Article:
He stands, frozen by the wash basin, stares into the pock-marked mirror at his thinning hair with its long strands brushed forward to disguise the pink circle in the centre. He places his still damp hands over his burning face and leans against the wall as the door is pushed open and Acquaintance steps into the room, filling up the tight space. Harris drops his hands as the man peers at him. “Are you ok, mate?”

He nods and pushes past Acquaintance, thinking only of escape now. He abandons his half-drunk pint, grabs his coat and scarf and makes for the door, the girls’ cheerful ‘Goodnight!’ ringing in his ears as he stumbles away down the road.

In the cold, night air his stinging cheeks cool as he plays the scene over and over in his head until he is at his own front door, taking out his key and stepping inside the hallway, silent except for the ticking of the living room clock. He hangs up his coat and goes into the living room where only red pinpricks of standby light illuminate the gloom. In the half dark he goes to the drinks cabinet and pours a generous slug of whisky into a glass before sinking down into his armchair. The liquor’s enveloping heat trickles down inside him as he rests back, the scene blurring a little now. Perhaps he’ll have one more drop before he tiptoes upstairs to slide into bed beside his wife. She’ll be asleep, of course. He’s thankful for small mercies.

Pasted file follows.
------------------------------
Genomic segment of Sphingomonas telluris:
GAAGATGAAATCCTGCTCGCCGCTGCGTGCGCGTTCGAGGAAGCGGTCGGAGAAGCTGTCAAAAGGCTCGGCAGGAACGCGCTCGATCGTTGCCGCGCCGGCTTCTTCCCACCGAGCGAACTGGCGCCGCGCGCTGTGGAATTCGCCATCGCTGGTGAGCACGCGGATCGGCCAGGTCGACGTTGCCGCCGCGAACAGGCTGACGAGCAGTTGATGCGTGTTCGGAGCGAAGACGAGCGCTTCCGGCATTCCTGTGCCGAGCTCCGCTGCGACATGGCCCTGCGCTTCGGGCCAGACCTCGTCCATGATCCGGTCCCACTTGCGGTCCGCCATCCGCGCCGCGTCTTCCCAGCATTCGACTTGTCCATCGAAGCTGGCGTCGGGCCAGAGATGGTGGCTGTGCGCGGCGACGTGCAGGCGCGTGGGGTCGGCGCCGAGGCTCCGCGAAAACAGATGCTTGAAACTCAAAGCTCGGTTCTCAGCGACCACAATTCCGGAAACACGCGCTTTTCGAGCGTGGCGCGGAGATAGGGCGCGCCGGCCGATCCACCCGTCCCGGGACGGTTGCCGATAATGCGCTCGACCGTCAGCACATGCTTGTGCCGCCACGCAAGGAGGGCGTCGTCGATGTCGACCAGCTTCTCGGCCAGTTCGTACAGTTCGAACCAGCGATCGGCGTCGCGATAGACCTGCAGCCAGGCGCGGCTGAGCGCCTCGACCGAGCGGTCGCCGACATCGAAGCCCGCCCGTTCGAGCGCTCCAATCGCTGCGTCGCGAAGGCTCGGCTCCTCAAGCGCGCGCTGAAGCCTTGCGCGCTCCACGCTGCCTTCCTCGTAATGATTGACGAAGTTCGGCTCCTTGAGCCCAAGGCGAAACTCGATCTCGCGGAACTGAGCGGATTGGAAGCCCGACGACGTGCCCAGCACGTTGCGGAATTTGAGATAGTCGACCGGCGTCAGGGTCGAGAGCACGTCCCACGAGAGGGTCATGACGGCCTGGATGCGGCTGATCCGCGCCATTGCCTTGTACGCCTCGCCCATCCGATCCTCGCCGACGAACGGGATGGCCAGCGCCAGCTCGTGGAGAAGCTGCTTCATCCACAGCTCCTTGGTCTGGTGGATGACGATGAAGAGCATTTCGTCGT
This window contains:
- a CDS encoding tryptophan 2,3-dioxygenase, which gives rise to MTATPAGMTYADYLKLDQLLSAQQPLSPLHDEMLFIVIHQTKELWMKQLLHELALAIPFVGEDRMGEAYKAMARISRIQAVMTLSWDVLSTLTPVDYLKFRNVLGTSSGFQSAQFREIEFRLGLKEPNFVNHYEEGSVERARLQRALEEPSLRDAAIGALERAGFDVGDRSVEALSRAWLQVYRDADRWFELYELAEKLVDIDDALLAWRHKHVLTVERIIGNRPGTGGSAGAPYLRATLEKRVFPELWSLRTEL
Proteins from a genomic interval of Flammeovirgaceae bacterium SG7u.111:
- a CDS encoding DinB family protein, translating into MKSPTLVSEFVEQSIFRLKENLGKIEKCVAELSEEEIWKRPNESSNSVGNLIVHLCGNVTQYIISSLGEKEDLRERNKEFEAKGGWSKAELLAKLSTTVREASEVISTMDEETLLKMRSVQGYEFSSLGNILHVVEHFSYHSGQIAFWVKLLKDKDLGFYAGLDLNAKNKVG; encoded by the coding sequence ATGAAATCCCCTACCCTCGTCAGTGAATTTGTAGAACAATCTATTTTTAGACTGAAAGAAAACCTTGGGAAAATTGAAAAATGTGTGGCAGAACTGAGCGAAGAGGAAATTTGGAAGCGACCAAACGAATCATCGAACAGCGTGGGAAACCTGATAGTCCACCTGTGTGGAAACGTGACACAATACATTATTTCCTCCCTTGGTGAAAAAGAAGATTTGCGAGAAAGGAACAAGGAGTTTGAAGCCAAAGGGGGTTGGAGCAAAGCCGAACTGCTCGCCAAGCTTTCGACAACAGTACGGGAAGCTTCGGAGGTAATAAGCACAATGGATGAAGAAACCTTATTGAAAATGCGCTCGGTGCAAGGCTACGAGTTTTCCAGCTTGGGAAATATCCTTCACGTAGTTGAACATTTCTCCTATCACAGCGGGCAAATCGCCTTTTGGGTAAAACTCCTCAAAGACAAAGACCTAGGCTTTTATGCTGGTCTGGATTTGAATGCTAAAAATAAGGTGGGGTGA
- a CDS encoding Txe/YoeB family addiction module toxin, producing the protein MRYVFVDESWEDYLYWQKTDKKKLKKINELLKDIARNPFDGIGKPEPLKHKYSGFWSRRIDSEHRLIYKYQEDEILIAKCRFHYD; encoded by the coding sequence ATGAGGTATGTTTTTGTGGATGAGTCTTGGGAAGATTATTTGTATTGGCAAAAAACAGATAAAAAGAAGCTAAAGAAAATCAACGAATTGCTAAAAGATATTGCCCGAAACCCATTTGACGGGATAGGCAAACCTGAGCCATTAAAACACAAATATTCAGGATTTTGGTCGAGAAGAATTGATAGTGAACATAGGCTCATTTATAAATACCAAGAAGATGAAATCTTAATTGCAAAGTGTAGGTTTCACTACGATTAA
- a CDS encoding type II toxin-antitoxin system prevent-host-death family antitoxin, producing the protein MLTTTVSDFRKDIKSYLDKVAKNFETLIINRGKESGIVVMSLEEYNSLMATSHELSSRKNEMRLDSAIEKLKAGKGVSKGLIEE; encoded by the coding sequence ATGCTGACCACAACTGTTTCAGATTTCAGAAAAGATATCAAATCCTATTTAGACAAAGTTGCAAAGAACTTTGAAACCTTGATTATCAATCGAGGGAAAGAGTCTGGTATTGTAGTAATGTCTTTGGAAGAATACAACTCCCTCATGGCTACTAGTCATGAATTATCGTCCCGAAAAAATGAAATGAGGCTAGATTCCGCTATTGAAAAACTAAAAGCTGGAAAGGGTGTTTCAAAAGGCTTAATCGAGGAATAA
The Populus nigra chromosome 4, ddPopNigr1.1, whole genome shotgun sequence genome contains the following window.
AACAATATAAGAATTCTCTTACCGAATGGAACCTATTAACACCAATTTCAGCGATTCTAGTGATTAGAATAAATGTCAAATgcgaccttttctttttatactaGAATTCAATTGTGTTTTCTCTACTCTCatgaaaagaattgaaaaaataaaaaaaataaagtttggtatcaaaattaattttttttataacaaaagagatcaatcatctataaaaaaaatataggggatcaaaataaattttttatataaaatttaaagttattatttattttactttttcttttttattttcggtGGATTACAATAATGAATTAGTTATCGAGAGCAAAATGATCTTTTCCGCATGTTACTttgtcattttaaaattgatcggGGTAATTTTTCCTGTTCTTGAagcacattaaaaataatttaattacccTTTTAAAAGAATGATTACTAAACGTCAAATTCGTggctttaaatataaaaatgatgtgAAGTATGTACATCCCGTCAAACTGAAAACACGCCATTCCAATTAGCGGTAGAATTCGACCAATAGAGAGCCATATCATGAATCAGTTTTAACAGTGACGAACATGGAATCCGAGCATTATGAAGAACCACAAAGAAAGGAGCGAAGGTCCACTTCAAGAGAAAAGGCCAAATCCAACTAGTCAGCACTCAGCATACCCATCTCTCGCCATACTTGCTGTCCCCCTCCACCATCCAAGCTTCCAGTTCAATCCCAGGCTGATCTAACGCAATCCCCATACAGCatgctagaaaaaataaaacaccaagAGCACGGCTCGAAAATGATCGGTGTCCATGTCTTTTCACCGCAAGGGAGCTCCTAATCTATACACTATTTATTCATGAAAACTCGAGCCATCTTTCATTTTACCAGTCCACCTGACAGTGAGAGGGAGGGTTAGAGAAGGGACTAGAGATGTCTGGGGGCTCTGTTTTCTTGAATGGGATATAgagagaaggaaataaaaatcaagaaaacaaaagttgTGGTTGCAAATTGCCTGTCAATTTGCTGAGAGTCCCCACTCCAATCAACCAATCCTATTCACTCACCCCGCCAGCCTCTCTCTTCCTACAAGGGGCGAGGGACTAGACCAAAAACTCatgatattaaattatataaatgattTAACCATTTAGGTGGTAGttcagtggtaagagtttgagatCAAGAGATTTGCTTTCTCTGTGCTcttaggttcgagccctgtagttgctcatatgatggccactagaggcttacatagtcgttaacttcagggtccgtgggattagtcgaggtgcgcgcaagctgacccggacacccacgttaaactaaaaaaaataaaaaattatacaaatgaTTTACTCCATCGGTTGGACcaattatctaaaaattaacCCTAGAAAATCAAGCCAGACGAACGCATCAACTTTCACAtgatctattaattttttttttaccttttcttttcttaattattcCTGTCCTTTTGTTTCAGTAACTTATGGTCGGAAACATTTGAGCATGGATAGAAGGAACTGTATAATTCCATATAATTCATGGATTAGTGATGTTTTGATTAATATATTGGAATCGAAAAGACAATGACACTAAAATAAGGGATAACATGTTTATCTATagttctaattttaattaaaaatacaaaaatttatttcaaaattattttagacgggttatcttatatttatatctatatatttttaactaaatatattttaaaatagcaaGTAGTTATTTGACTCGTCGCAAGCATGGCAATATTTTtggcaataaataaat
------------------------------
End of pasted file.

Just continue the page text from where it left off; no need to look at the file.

Grace is also known as the novelist, Jane Deans. Her new novel, The Conways at Earthsend is now out and available from Amazon, Waterstones, Goodreads, W H Smith, Pegasus Publishing and many more sites. Visit my website: janedeans.com or my author page on Facebook: (1) Jane Deans, Novellist, Short Fiction and Blog | Facebook.

April Short Fiction 1

Continuing a mini-series of short stories concentrating on character, here’s one based on observations from local hostelries!

In Vino Veritas [Part 1]

Harris stares into the fading froth on his pint of Meadowlark craft beer and heaves a long sigh before lifting the glass to his lips and taking a gulp. He sets the glass down and surveys the early evening crowd from his vantage point, tucked into a dark corner by the log burner.